The Apocrypha in Lent – 16 March

If this is your first visit, please see my introduction to these Lenten readings.

16 March. Ecclesiasticus chapters 27-30

I have picked two short passages from among these chapters, which belong together in the approach to life that they commend: the passages which in the Jerusalem Bible are headed “resentment” (27:30-28:9) and “happiness” (30:21-25).

The first of these classes resentment, along with anger, as a sin, and exhorts the reader to “forgive your neighbour the hurt he does you, and when you pray, your sins will be forgiven” (28:2).  That reads so much like the Lord’s Prayer, that I expect Jesus knew this passage and perhaps was quoting it when he replied to the disciples who asked him how they should pray.  The next verse explains how this works – “if a man nurses anger against another, can he then demand compassion from the Lord?”  For an attitude of unforgiveness, even if we think “justice” deserves that some hurt done to us be avenged, cuts us off not only from our own soul but from God.  If you are still in any doubt, verse 6 brings us up short – “remember the last things, and stop hating”.  In other words, we all die, and if we end this life in an attitude of hatred towards other people, how can we expect God to show love towards us in the life to come?

The second passage warns of the dangers of “sorrow and brooding” (30:21).   Why? “Jealousy and anger shorten your days, and worry brings premature old age”.  This ancient wisdom is only now being rediscovered by those who in our own time warn of the dangers of stress, which does indeed increase the risk not only of a heart attack or stroke, but of other diseases that shorten life expectancy.  The contrast is with “gladness of heart and joy” which “give length of days”.  There is also a reference to the effect of stress that reduces appetite: “a genial heart makes a good trencherman, one who benefits from his food” (30:25).

So taken together we have several good reasons to stop being resentful, angry or sorrowful about the things that other people do to us, and do our best to remain cheerful and to forgive them when we can.  It’s not easy, but then living well never is. It takes an effort.   But putting your efforts into reconciliation, forgiveness and relaxation is better than putting the same amount of effort into trying to get even with someone.


The Bible in a Year – 7 August

If this is your first viewing, please see my Introduction before reading this.

7 August. Job chapters 6-9

In chapters 6 and 7, Job replies first to Eliphaz, criticising him for not understanding the depths of Job’s depression. It is not for those whose life is going well to criticize those who are suffering, unless they can truly empathise from their own experience.  But few people have suffered like Job.  Then Job turns his anger to God himself, still stopping short of the sin of “cursing” God, but nevertheless very angry with him. “If I sin, what do I do to you, you watcher of humanity? Why have you made me your target? Why have I become a burden to you?” (7:20)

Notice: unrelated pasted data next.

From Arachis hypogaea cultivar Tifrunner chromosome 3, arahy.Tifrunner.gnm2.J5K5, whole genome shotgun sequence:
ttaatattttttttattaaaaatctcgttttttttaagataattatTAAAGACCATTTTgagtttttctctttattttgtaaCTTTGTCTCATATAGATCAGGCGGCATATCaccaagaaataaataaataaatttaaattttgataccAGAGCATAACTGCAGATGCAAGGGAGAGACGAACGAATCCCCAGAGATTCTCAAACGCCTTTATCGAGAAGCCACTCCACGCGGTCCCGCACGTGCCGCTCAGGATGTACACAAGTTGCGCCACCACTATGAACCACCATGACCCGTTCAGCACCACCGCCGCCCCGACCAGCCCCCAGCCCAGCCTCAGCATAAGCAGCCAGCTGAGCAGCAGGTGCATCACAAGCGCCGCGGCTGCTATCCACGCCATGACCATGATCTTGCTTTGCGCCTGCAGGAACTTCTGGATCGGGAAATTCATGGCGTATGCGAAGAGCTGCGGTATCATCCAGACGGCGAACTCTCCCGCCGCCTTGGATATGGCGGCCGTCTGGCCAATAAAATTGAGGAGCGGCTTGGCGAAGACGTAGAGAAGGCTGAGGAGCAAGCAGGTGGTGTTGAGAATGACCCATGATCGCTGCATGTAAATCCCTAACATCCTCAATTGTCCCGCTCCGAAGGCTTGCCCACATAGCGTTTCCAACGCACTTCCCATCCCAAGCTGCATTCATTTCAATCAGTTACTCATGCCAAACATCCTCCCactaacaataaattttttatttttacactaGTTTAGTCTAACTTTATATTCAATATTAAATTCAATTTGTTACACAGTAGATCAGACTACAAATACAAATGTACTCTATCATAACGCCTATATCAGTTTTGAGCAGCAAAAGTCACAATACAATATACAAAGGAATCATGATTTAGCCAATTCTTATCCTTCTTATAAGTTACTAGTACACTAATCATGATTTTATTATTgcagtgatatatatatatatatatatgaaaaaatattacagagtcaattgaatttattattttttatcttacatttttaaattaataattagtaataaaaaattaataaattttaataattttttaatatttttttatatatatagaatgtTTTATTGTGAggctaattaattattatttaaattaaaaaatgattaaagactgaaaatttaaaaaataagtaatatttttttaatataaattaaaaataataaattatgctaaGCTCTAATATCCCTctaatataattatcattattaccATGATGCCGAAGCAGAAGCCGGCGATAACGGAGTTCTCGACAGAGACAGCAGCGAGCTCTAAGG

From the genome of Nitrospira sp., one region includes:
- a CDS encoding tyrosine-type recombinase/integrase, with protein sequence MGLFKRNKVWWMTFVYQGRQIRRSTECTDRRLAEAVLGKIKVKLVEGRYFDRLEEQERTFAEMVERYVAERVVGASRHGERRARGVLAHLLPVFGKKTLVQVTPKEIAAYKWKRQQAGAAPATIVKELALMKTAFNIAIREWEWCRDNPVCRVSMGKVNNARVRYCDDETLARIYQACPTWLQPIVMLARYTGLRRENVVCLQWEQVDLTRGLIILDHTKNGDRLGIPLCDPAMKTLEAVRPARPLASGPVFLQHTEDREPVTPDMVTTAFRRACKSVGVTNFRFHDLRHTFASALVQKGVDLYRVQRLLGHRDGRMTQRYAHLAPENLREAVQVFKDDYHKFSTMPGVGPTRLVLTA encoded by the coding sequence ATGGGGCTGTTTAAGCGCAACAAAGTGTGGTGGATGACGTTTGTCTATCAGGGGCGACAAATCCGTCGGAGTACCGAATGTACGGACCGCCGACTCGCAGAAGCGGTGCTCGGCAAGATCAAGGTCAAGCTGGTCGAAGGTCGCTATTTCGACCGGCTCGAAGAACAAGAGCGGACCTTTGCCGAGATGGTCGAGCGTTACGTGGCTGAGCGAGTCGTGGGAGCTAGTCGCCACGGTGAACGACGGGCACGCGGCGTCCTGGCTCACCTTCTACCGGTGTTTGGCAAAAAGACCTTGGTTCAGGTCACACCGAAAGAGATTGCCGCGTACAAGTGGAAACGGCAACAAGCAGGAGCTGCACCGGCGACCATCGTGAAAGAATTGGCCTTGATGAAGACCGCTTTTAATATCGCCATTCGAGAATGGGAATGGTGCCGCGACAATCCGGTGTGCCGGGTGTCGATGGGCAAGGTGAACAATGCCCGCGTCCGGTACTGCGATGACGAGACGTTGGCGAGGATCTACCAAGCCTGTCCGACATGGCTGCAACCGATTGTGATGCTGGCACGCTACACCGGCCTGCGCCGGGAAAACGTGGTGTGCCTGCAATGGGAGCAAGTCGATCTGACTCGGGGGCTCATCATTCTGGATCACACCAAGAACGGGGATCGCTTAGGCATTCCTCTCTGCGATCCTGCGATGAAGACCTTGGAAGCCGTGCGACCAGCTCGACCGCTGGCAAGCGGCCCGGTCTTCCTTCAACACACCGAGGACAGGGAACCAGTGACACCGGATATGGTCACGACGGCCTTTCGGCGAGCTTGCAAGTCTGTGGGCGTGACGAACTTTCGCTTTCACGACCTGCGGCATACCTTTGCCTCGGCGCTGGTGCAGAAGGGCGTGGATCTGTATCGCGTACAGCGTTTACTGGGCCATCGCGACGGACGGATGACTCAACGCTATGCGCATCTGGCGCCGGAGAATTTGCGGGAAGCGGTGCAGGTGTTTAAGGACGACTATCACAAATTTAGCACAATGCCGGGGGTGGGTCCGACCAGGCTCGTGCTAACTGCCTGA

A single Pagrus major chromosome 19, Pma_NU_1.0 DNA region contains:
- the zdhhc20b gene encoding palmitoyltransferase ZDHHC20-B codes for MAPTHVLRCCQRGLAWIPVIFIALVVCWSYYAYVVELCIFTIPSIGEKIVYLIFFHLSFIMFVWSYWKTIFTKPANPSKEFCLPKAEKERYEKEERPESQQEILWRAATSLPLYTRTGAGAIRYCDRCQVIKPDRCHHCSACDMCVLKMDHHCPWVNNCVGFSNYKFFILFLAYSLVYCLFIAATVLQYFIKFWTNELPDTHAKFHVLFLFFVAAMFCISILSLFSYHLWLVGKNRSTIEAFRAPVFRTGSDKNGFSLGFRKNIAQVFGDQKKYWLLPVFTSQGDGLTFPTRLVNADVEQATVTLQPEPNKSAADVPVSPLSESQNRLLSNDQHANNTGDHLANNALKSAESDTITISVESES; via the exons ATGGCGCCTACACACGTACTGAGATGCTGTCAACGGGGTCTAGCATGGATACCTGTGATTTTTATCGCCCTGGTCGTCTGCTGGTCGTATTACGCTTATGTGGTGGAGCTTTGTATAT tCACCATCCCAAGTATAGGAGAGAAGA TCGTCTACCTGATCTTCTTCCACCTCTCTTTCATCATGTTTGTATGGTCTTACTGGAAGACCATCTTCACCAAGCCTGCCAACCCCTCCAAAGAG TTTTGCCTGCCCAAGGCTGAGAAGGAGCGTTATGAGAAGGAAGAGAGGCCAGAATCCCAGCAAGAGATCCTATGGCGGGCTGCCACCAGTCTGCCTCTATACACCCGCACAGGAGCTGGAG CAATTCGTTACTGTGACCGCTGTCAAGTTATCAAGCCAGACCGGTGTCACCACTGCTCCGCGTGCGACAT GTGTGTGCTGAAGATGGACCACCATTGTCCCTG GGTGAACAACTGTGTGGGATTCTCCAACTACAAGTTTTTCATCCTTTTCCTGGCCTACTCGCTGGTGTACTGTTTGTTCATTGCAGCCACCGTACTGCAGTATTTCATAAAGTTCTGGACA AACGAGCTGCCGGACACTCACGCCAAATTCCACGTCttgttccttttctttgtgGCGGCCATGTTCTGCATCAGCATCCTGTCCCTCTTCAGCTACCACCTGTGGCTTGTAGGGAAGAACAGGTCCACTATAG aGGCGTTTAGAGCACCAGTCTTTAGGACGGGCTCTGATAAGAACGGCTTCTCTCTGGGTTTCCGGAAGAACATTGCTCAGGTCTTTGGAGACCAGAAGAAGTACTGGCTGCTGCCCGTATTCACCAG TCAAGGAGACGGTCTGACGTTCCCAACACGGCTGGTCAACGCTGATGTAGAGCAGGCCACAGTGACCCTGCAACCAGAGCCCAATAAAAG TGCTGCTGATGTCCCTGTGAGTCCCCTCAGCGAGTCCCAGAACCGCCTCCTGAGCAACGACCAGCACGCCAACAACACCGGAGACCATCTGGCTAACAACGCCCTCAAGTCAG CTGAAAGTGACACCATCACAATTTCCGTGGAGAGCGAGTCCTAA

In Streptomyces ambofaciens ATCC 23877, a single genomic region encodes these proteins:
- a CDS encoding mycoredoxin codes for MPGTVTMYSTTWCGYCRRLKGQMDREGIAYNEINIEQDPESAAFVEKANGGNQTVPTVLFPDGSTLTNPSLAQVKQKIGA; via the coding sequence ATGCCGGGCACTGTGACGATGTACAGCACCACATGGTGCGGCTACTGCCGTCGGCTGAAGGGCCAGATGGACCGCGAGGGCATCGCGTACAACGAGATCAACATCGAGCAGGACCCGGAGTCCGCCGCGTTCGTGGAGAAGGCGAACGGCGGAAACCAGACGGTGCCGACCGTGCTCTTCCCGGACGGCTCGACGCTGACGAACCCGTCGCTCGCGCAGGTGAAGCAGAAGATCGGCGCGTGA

In chapter 8 the second friend, Bildad, tries to persuade Job that if things have gone wrong for him then he cannot be a “pure and upright” person. Job’s reply starts with “Indeed I know that this is so; but how can a mortal be just before God?” (9:2). In other words, no-one can be pure and upright, before a God who (as Job goes on to explain) is all-powerful and can therefore not be argued with, even by one who is (as Job is still sure) “blameless and innocent”(9:20).

It is important to note that being angry with God is not counted here as a sin.  It is a natural reaction to suffering.  If Job could have seen the goings-on in heaven he would have known that it was Satan, not God, who was testing him.  Throughout history people of all faiths have asked “where is God in suffering?” and those without faith have taken the existence of suffering to be either proof that there is no God, or that any god that might exist is not worth knowing. But the story of Job shows us that it is possible to live a good life, believe in God, and yet still suffer; and to react to that suffering with anger, yet still not sin.





The Bible in a Year – 19 May

If this is your first viewing, please see my Introduction before reading this.

19 May. Jeremiah chapters 18-22

There are two references to the potter in this reading (a common enough occupation in ancient times). First in chapter 18 Jeremiah sees how the potter re-works a faulty or broken pot into a new one.  The parable is not interpreted but it seems obvious – God will take what is broken (the nation of Judah) and re-form it a generation later.  The acted parable of the smashed pot in chapter 19 has a similar meaning – in the sight of the rulers Jeremiah smashes the pot after prophesying disaster. Only this time there is no re-working, for the rulers are the most guilty of all and they will not be among those who return.


Increasingly through the course of the book we read of opposition against Jeremiah, for his outspoken words against all the people but especially the king and priests.  When he is insulted, put in the stocks and even threatened with death, he turns to God in complaint, at one point (18:19-23) even praying for the downfall of his enemies and their families.   Like the ‘imprecatory psalms’ it seems that even the holiest of people can reach a point where they can no longer love their enemies but have to give vent to natural emotions of anger and hate.  There is nothing wrong with that, as long as we do not let those emotions take us over, but as soon as we can turn back to praising God (chapter 20).